"We climbed to a peak of about 2800 m in the Kackar Mountains at Yayalar near Yusufeli in Artvin Province in eastern Turkey about 30 km from the Black Sea on March 4, 2014. Already during the ascent there was a warming, which we registered in the group, but did not evaluate in its consequence. After a short rest on the summit, we descended and skied the first 400 meters of altitude through partly wind-blown, but powdery snow. At the end of the first slope we reached a narrow ridge that ran in a south/north direction. Here the snow was already heavily soaked. To the right and left of the ridge were slopes. The eastern slope on the right was practically free of trees, with a slope of almost 30 degrees in the upper part, and much flatter in the lower part. It ended in a river valley, the bottom of which was about 250 vertical meters below us. The left, western slope was less steep. There were single trees there and it ended in a gully about 70 vertical meters below us.
The group was riding or standing on the back, almost as if strung on a string of pearls. I stood in third last position to look at the further downhill possibility. A colleague passed me on the right (east) and swung off about 8 meters away from me. Through this swing he triggered the avalanche. A crack came hurtling toward me, ran between my leg, and widened rapidly. I briefly felt as if I were standing over a crevasse with my legs straddled. Within a short time, my right leg was about 80 cm lower, so I fell. Then there was no more grip. I immediately released the ABS backpack. The first chamber filled immediately, the second only a little later, because I was lying sideways on it. I slid down about 300 meters and about 100 vertical meters with the upper part of the avalanche. Estimated duration (very subjective): about 30 seconds. Twice the avalanche came to a brief stop, leaving me covered with snow from sliding sideways. As soon as the entire avalanche started sliding again, I came all the way back to the surface. Fortunately, the slope was virtually clear of rocks and trees, so I didn't sustain any injuries aside from minor bruises. I was able to free myself. Immediately after the avalanche came to a stop, three comrades drove to me across the unburdened slope. The closeness of these comrades was very important for me, because I was properly shocked by what I had experienced. Below me there was more than 150 cm of compacted wet snow (I was able to put my ski vertically into the snow without it hitting the ground). I lost one ski and one ski pole. We quickly recovered the ski.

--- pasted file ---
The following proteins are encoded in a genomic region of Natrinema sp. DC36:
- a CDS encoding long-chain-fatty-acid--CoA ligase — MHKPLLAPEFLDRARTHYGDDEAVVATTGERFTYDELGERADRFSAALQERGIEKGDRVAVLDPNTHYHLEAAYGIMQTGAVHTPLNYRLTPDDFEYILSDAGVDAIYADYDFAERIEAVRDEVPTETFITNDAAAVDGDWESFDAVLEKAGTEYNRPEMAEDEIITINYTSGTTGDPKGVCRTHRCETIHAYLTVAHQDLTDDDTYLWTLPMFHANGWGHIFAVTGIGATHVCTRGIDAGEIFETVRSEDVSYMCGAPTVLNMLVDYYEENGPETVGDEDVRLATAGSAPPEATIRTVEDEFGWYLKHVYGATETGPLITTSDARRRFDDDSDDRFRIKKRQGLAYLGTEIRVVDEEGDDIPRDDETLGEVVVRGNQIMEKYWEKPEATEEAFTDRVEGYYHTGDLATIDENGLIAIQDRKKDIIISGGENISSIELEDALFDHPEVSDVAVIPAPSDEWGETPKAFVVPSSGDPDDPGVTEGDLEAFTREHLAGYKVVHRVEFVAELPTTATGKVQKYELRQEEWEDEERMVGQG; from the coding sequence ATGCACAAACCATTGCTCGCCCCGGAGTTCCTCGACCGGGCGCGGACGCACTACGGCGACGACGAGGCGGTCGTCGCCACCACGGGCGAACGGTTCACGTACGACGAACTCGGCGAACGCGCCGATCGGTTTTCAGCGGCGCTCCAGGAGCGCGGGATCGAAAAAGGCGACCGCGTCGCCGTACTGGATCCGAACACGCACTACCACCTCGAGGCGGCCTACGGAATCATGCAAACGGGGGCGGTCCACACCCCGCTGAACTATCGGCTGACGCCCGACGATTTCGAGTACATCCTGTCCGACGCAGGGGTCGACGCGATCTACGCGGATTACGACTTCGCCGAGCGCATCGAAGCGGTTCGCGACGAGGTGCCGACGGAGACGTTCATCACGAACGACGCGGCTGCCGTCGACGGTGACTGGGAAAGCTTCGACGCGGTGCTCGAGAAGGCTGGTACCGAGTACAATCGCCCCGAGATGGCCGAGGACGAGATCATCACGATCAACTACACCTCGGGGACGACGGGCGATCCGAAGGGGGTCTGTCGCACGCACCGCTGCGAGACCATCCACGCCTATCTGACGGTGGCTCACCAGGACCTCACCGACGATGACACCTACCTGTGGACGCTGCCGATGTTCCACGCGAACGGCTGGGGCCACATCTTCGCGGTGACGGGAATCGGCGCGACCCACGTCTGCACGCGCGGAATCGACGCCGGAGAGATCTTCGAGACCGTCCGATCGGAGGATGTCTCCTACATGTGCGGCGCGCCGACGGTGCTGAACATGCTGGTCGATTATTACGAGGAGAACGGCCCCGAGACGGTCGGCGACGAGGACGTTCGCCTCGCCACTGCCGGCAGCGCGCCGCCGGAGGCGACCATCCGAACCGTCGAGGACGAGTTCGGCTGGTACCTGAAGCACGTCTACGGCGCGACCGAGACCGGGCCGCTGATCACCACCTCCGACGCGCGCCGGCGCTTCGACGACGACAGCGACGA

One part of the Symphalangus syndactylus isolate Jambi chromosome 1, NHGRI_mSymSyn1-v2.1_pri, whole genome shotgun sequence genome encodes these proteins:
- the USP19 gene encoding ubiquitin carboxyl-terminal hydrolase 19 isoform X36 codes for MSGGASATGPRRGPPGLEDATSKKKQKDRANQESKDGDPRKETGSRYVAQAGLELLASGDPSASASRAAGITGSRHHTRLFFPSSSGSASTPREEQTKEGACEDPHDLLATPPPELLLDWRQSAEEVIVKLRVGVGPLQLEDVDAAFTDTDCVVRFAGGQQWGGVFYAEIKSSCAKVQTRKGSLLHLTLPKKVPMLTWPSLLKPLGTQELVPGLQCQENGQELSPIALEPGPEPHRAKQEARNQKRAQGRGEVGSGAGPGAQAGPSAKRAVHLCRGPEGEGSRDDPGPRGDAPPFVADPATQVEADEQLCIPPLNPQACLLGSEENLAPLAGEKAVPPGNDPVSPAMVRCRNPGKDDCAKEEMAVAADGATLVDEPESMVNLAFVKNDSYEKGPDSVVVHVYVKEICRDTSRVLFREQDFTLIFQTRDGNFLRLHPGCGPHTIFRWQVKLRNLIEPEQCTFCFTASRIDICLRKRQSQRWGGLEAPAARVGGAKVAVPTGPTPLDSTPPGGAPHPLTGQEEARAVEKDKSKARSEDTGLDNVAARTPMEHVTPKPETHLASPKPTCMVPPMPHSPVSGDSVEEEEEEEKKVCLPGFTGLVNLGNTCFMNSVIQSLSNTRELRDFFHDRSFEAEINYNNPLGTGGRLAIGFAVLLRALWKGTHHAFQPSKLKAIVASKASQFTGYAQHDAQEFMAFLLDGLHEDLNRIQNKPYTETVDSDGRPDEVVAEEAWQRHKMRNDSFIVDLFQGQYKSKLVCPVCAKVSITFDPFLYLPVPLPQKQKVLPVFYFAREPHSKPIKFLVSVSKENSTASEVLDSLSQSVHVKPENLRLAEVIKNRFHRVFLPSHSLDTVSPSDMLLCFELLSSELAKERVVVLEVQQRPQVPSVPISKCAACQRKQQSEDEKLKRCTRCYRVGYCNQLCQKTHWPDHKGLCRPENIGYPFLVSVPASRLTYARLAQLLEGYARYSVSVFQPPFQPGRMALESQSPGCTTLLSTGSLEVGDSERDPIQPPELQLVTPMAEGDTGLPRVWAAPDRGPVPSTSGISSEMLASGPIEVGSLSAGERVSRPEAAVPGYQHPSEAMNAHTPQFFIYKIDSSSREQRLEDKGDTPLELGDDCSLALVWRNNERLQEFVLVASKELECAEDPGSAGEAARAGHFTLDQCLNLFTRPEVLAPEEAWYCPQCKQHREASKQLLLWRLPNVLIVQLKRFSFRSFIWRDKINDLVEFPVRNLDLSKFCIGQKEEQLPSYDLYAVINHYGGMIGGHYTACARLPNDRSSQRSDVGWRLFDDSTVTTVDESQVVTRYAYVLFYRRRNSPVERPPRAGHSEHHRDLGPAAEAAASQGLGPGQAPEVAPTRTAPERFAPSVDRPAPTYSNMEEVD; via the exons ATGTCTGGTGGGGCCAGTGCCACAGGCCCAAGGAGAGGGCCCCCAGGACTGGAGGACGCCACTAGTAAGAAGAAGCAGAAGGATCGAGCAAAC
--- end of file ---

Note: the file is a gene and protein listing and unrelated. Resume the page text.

It was a traumatic experience for me. I was very lucky that I was in the upper quarter of the avalanche. I am even luckier that I bought an ABS® backpack in December 2012. Without this backpack, the avalanche would not have gone smoothly for me. But I was also unlucky: if I had been standing just 50 cm further to the left (west), I would not have fallen and thus would not have been caught in the avalanche.
The cause of the avalanche was a large amount of drifting snow as well as an underlying "glide layer" that had very little connection to the layer below. The whole thing was favored by the rapid warming during the day."
Martin T., Allensbach